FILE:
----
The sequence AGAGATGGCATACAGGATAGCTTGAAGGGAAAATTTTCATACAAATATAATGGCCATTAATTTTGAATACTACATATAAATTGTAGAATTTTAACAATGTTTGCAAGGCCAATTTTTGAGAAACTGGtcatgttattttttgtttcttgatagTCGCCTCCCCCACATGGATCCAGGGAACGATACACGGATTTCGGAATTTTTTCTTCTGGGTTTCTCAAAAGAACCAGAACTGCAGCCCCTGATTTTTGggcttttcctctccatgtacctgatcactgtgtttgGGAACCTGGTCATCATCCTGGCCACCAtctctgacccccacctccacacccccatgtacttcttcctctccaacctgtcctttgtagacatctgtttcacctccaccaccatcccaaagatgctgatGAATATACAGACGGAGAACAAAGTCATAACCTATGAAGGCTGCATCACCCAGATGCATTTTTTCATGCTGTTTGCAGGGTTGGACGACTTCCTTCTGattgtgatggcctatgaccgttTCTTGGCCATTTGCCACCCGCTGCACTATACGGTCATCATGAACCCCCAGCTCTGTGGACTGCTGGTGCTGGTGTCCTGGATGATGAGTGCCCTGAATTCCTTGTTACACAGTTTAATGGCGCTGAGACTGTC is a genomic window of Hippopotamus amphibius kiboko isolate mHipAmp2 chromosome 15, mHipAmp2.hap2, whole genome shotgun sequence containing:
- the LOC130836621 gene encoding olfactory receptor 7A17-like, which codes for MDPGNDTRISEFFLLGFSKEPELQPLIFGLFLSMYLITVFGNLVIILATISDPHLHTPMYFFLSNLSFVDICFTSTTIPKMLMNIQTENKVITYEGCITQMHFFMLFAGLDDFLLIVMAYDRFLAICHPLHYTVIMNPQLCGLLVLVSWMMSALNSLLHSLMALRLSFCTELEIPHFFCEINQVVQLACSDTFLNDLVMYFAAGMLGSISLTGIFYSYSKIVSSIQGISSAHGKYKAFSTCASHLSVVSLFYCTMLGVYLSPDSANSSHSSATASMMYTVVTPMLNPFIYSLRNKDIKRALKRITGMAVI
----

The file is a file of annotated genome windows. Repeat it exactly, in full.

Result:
The sequence AGAGATGGCATACAGGATAGCTTGAAGGGAAAATTTTCATACAAATATAATGGCCATTAATTTTGAATACTACATATAAATTGTAGAATTTTAACAATGTTTGCAAGGCCAATTTTTGAGAAACTGGtcatgttattttttgtttcttgatagTCGCCTCCCCCACATGGATCCAGGGAACGATACACGGATTTCGGAATTTTTTCTTCTGGGTTTCTCAAAAGAACCAGAACTGCAGCCCCTGATTTTTGggcttttcctctccatgtacctgatcactgtgtttgGGAACCTGGTCATCATCCTGGCCACCAtctctgacccccacctccacacccccatgtacttcttcctctccaacctgtcctttgtagacatctgtttcacctccaccaccatcccaaagatgctgatGAATATACAGACGGAGAACAAAGTCATAACCTATGAAGGCTGCATCACCCAGATGCATTTTTTCATGCTGTTTGCAGGGTTGGACGACTTCCTTCTGattgtgatggcctatgaccgttTCTTGGCCATTTGCCACCCGCTGCACTATACGGTCATCATGAACCCCCAGCTCTGTGGACTGCTGGTGCTGGTGTCCTGGATGATGAGTGCCCTGAATTCCTTGTTACACAGTTTAATGGCGCTGAGACTGTC is a genomic window of Hippopotamus amphibius kiboko isolate mHipAmp2 chromosome 15, mHipAmp2.hap2, whole genome shotgun sequence containing:
- the LOC130836621 gene encoding olfactory receptor 7A17-like, which codes for MDPGNDTRISEFFLLGFSKEPELQPLIFGLFLSMYLITVFGNLVIILATISDPHLHTPMYFFLSNLSFVDICFTSTTIPKMLMNIQTENKVITYEGCITQMHFFMLFAGLDDFLLIVMAYDRFLAICHPLHYTVIMNPQLCGLLVLVSWMMSALNSLLHSLMALRLSFCTELEIPHFFCEINQVVQLACSDTFLNDLVMYFAAGMLGSISLTGIFYSYSKIVSSIQGISSAHGKYKAFSTCASHLSVVSLFYCTMLGVYLSPDSANSSHSSATASMMYTVVTPMLNPFIYSLRNKDIKRALKRITGMAVI